is it lazy to not have a primary partner?

I’ve seen this come up time and time again. Especially related to how soooo many folks in polyamorous relationships don’t want to commit, are just looking to have fun, don’t want a “serious” relationship..and I keep hearing this word…


I thought I’d drop it here, for posterity’s sake. And to engage a bit of playful discussion.

There is a specific form of “laziness” that exists within relationships of all styles:

Failing to have a primary relationship.

Which makes me wonder,

Is it lazy to not have a primary partner?

People who don’t have (or want, because really it shouldn’t matter why they don’t have one, they just don’t) primary relationships are labeled as “lazy,” “irresponsible,” “unable to commit,” “lonely,” “sad,” etc.

Sure, some will support and even encourage people that want to keep themselves as their sole primary partner (after all, you could argue that everyone has a primary partner; it’s just sometimes themselves). Yet many freely judge and deride those who fail to find that partner who stays by your side. Someone who supports, loves, lives with you, etc, etc. It’s far more common to see negative social media comments than positive regarding a lack of desire for a primary partner (husband, main partner, etc.)

In monogamist culture, these are the social pariahs. Undesirables. Spinsters (yes, women are still more stigmatized when it comes to this, rather than being seen as desirable bachelor(ettes).

In non monogamist culture, these are the players. Mindlessly toying with other’s bodies and emotions, with no concern for their plaything’s well being.

But let’s break it down, shall we?

Many of my friends do not have a current primary partner (I happen to have one, and it’s certainly a lot of work, but does it make me a harder worker than my friends without?). They have to do everything themselves. They have no partner on a daily basis to share their burdens. Share the basic costs of living. Plus the ones we really villainize that are casually dating several people have to balance and maintain schedules for MULTIPLE people, instead of just the one (or two, but you know, acceptably limited number).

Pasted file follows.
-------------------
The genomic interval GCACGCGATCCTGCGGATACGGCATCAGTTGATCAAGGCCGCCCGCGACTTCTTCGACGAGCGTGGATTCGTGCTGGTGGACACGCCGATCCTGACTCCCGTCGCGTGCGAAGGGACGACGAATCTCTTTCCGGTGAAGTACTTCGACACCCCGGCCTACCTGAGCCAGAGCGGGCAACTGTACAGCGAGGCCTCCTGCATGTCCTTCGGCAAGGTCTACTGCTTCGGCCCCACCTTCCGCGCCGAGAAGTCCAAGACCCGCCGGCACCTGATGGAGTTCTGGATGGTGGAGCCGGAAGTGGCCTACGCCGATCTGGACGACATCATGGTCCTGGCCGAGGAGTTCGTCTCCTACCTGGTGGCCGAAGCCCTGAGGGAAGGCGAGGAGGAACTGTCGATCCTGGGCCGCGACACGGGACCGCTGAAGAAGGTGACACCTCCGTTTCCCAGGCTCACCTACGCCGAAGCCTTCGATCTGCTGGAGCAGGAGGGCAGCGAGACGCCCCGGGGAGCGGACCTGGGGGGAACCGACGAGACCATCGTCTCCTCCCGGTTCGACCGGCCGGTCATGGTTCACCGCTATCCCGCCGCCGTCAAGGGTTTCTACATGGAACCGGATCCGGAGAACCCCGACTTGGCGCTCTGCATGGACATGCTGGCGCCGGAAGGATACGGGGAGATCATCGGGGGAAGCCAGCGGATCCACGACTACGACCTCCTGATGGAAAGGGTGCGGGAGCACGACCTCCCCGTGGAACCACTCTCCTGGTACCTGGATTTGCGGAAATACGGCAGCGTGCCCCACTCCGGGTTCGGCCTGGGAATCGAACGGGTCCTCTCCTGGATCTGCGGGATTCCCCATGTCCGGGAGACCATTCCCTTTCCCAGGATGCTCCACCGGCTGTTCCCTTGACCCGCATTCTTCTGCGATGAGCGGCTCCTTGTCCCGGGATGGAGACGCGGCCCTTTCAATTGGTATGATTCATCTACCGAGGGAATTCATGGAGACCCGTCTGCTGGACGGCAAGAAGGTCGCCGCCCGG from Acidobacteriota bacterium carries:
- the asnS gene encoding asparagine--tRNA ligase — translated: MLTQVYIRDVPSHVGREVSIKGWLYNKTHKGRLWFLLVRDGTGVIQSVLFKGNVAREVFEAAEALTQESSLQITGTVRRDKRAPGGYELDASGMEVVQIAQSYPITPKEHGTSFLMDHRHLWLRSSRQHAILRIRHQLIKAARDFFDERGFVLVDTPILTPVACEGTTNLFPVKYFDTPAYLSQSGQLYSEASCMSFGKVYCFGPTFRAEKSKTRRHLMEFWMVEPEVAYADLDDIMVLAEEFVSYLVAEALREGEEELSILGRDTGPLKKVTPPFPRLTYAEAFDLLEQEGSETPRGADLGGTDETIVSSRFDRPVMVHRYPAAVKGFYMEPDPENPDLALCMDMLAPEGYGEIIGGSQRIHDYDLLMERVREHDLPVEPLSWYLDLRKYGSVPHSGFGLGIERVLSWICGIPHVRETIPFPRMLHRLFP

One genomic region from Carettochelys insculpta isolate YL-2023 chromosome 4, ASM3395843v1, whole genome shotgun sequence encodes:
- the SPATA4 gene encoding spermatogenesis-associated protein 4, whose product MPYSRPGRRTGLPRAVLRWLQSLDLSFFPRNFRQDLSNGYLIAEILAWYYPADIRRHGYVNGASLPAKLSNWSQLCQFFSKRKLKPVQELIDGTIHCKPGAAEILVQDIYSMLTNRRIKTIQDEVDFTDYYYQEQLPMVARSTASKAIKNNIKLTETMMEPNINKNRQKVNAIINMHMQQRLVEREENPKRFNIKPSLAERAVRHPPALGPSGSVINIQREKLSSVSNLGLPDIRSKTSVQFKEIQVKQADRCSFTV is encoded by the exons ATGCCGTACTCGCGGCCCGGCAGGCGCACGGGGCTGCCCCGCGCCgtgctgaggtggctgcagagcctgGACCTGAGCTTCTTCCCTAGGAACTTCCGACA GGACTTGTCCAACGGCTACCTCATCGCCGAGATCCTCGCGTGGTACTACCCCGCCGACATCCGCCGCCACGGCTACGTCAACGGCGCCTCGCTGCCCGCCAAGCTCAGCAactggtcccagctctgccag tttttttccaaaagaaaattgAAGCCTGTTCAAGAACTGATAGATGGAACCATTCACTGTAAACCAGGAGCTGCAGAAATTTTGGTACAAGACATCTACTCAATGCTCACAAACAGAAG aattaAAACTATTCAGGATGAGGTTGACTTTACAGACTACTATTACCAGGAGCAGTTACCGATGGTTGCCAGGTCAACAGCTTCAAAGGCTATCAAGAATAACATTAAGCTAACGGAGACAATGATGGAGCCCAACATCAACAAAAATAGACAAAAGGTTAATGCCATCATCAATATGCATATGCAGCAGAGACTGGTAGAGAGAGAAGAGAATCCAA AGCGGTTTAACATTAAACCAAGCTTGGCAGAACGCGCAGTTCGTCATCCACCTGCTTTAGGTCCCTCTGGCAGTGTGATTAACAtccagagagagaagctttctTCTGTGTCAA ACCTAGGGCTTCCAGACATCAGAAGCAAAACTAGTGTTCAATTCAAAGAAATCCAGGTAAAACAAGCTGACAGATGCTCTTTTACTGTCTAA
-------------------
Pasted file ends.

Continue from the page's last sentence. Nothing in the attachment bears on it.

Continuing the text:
So how lazy is to not have that primary support? Oh, maybe they are lazy in their efforts to find a partner. But that only means they have to do more work in their lives. That hardly seems “lazy.”

And, shocking idea, what if they are happy?

Life is work. Living it alone is work. Living with someone is work. If being “alone,” makes one happiest, whose business is that to judge? I do not agree that laziness is defined by your partnerships, nor your desire for said partnerships. You can be horribly lazy in a primary relationship (see many marriages), and you can be lazy on your own.

If having casual relationships works for someone, why not let them? Perhaps it is only our own insecurities that make us lash out at people who live perfectly good lives that don’t include a live in partner (or otherwise similarly involved/attached partner). If we are unhappy, we may project that unhappiness on another.

Or maybe we could simply mind our own business and let people be happy on their own terms rather than ours?

Who knows?

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